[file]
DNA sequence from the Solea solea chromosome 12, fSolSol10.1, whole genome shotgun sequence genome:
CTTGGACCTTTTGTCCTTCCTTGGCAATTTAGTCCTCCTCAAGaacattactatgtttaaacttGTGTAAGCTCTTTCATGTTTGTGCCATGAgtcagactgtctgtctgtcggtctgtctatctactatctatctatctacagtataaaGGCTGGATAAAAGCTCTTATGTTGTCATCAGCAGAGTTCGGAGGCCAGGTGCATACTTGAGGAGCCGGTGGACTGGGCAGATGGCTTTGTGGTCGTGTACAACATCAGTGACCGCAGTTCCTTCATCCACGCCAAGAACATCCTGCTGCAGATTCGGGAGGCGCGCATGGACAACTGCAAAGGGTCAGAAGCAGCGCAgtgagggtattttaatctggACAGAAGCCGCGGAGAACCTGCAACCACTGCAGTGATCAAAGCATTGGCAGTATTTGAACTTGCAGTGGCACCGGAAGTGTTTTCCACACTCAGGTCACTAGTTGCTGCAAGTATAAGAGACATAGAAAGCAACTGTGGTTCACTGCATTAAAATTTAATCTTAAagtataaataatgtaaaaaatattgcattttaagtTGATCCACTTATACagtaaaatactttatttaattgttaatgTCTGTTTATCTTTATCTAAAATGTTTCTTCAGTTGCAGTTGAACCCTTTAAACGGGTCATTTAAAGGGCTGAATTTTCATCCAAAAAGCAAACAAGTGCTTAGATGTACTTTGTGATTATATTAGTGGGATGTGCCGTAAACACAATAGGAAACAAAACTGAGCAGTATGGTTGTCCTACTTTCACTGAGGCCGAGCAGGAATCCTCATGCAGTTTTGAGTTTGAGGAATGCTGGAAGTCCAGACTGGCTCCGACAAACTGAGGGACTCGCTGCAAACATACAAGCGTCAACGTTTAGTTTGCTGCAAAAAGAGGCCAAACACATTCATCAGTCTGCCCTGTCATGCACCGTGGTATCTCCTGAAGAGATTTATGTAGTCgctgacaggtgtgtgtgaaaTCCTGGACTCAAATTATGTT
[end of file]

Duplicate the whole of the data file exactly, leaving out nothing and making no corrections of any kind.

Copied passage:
DNA sequence from the Solea solea chromosome 12, fSolSol10.1, whole genome shotgun sequence genome:
CTTGGACCTTTTGTCCTTCCTTGGCAATTTAGTCCTCCTCAAGaacattactatgtttaaacttGTGTAAGCTCTTTCATGTTTGTGCCATGAgtcagactgtctgtctgtcggtctgtctatctactatctatctatctacagtataaaGGCTGGATAAAAGCTCTTATGTTGTCATCAGCAGAGTTCGGAGGCCAGGTGCATACTTGAGGAGCCGGTGGACTGGGCAGATGGCTTTGTGGTCGTGTACAACATCAGTGACCGCAGTTCCTTCATCCACGCCAAGAACATCCTGCTGCAGATTCGGGAGGCGCGCATGGACAACTGCAAAGGGTCAGAAGCAGCGCAgtgagggtattttaatctggACAGAAGCCGCGGAGAACCTGCAACCACTGCAGTGATCAAAGCATTGGCAGTATTTGAACTTGCAGTGGCACCGGAAGTGTTTTCCACACTCAGGTCACTAGTTGCTGCAAGTATAAGAGACATAGAAAGCAACTGTGGTTCACTGCATTAAAATTTAATCTTAAagtataaataatgtaaaaaatattgcattttaagtTGATCCACTTATACagtaaaatactttatttaattgttaatgTCTGTTTATCTTTATCTAAAATGTTTCTTCAGTTGCAGTTGAACCCTTTAAACGGGTCATTTAAAGGGCTGAATTTTCATCCAAAAAGCAAACAAGTGCTTAGATGTACTTTGTGATTATATTAGTGGGATGTGCCGTAAACACAATAGGAAACAAAACTGAGCAGTATGGTTGTCCTACTTTCACTGAGGCCGAGCAGGAATCCTCATGCAGTTTTGAGTTTGAGGAATGCTGGAAGTCCAGACTGGCTCCGACAAACTGAGGGACTCGCTGCAAACATACAAGCGTCAACGTTTAGTTTGCTGCAAAAAGAGGCCAAACACATTCATCAGTCTGCCCTGTCATGCACCGTGGTATCTCCTGAAGAGATTTATGTAGTCgctgacaggtgtgtgtgaaaTCCTGGACTCAAATTATGTT